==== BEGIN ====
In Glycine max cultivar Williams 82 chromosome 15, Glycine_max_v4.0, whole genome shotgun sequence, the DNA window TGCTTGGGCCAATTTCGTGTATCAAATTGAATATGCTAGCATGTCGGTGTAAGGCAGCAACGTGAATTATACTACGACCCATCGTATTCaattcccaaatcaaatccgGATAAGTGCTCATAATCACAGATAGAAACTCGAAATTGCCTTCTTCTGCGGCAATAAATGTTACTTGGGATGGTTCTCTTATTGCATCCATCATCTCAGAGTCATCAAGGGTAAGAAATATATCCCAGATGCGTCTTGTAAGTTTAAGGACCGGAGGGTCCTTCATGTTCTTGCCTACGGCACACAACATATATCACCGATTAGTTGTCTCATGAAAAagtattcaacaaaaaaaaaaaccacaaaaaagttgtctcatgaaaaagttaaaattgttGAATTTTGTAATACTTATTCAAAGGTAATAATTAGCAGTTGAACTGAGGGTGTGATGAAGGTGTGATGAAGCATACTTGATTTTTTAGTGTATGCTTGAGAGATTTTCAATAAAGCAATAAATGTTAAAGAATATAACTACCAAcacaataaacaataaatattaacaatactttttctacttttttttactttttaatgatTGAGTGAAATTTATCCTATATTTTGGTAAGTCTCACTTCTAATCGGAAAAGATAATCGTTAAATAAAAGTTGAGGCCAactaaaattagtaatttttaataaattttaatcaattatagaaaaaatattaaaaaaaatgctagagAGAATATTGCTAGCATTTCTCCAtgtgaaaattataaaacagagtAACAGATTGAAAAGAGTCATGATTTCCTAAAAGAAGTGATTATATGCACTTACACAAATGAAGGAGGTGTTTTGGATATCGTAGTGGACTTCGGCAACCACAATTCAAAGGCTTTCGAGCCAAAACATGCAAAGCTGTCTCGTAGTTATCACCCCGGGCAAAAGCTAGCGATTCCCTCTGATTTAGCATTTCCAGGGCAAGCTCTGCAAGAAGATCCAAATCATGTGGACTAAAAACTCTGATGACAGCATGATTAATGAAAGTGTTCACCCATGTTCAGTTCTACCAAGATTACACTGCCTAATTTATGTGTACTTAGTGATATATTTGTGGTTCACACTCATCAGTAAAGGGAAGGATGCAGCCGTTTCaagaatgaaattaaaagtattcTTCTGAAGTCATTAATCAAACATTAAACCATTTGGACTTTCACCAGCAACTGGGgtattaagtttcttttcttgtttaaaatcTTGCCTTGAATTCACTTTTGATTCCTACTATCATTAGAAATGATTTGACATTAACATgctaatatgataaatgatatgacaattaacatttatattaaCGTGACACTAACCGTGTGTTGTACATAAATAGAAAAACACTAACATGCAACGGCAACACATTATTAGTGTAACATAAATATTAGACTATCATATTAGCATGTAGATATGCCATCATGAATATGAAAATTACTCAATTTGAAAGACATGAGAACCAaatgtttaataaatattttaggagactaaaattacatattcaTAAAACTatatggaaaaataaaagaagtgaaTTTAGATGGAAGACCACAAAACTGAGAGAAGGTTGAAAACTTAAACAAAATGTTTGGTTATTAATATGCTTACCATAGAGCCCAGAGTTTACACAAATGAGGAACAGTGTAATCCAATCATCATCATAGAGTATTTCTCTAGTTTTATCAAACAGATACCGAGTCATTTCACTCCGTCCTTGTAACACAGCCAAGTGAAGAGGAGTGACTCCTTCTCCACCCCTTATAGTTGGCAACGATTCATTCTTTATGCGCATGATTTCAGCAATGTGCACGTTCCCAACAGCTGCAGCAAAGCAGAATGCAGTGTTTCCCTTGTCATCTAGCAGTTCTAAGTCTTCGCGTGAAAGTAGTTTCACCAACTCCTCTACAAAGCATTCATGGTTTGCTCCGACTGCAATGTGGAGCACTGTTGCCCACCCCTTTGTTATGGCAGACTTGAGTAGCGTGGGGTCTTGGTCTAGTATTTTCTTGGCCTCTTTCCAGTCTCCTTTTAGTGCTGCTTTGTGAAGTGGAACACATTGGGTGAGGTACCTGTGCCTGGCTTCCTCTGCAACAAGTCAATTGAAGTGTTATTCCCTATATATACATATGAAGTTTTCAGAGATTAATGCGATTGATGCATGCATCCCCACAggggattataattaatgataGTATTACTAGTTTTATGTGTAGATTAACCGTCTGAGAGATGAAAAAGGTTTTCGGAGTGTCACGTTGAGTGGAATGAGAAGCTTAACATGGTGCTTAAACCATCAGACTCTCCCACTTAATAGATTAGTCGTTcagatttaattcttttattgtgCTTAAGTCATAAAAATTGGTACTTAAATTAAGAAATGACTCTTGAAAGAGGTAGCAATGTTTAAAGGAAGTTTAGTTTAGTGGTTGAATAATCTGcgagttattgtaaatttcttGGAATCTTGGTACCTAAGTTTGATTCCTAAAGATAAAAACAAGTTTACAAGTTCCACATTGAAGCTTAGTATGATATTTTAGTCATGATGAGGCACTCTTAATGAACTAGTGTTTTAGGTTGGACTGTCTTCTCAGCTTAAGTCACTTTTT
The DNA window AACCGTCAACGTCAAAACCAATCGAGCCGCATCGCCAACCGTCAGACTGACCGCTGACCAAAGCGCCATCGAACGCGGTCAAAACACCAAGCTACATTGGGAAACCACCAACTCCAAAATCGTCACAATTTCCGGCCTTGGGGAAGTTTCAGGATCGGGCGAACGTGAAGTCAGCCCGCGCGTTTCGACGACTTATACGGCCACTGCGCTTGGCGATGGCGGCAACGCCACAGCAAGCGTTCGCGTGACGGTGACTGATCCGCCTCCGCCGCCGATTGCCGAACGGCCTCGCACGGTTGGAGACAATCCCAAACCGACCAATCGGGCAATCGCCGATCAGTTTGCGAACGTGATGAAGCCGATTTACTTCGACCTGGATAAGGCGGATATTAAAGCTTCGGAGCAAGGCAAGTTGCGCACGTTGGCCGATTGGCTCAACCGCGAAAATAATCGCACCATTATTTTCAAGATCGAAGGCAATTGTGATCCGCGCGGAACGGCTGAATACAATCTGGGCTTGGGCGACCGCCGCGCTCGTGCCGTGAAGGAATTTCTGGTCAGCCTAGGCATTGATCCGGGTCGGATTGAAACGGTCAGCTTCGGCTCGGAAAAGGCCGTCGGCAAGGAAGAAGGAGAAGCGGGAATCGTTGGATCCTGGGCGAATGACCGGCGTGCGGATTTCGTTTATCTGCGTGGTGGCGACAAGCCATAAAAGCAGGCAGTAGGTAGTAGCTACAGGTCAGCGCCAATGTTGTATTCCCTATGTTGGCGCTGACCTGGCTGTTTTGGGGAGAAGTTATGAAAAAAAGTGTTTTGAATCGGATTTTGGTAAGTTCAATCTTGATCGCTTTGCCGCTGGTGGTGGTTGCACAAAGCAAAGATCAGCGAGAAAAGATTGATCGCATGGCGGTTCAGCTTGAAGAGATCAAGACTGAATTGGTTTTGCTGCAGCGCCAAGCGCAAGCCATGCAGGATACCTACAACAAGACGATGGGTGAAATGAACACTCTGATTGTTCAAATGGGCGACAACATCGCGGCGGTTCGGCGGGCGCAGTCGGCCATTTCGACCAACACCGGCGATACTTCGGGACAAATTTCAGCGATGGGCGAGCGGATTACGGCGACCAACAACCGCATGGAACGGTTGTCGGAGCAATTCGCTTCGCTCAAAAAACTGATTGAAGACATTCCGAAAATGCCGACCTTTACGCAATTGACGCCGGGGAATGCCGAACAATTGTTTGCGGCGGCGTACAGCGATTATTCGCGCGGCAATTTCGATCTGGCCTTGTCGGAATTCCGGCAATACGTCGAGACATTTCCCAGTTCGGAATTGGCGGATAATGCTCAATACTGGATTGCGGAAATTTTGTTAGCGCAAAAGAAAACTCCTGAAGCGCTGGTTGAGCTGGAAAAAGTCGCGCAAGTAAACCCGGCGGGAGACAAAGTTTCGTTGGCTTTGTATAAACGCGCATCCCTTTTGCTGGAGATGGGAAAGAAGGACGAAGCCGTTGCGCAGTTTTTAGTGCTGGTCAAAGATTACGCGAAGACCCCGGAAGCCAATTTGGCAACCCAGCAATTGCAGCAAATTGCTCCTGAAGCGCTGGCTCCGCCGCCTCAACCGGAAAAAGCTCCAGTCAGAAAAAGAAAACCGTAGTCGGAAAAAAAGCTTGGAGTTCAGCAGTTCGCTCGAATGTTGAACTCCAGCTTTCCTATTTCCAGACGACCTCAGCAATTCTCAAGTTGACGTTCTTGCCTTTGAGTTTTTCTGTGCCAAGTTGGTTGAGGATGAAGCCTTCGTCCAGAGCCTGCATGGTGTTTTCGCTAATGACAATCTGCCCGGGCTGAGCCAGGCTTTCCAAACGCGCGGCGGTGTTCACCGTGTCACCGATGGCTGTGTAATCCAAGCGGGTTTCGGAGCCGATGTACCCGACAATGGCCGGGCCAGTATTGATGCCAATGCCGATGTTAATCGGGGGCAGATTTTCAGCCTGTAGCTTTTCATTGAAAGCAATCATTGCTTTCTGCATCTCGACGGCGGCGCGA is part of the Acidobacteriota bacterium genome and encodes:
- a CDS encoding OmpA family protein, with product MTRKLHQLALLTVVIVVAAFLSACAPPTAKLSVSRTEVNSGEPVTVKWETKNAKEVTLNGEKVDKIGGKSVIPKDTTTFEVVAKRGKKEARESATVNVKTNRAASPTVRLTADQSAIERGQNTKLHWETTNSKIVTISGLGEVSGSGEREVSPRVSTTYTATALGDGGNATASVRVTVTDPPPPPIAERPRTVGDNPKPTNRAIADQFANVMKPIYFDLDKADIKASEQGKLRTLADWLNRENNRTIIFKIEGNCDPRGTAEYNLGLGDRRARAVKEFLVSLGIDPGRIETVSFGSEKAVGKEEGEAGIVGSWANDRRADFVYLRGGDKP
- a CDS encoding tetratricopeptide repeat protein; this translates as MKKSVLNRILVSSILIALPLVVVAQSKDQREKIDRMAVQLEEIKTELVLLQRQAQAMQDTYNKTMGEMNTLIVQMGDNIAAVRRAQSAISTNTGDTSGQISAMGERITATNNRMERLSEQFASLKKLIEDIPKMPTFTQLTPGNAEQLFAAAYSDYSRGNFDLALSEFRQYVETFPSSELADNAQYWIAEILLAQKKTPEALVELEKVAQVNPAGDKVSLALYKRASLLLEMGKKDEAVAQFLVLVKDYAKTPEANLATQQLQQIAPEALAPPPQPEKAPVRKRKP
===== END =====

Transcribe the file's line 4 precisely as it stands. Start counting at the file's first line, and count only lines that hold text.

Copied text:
- a CDS encoding tetratricopeptide repeat protein; this translates as MKKSVLNRILVSSILIALPLVVVAQSKDQREKIDRMAVQLEEIKTELVLLQRQAQAMQDTYNKTMGEMNTLIVQMGDNIAAVRRAQSAISTNTGDTSGQISAMGERITATNNRMERLSEQFASLKKLIEDIPKMPTFTQLTPGNAEQLFAAAYSDYSRGNFDLALSEFRQYVETFPSSELADNAQYWIAEILLAQKKTPEALVELEKVAQVNPAGDKVSLALYKRASLLLEMGKKDEAVAQFLVLVKDYAKTPEANLATQQLQQIAPEALAPPPQPEKAPVRKRKP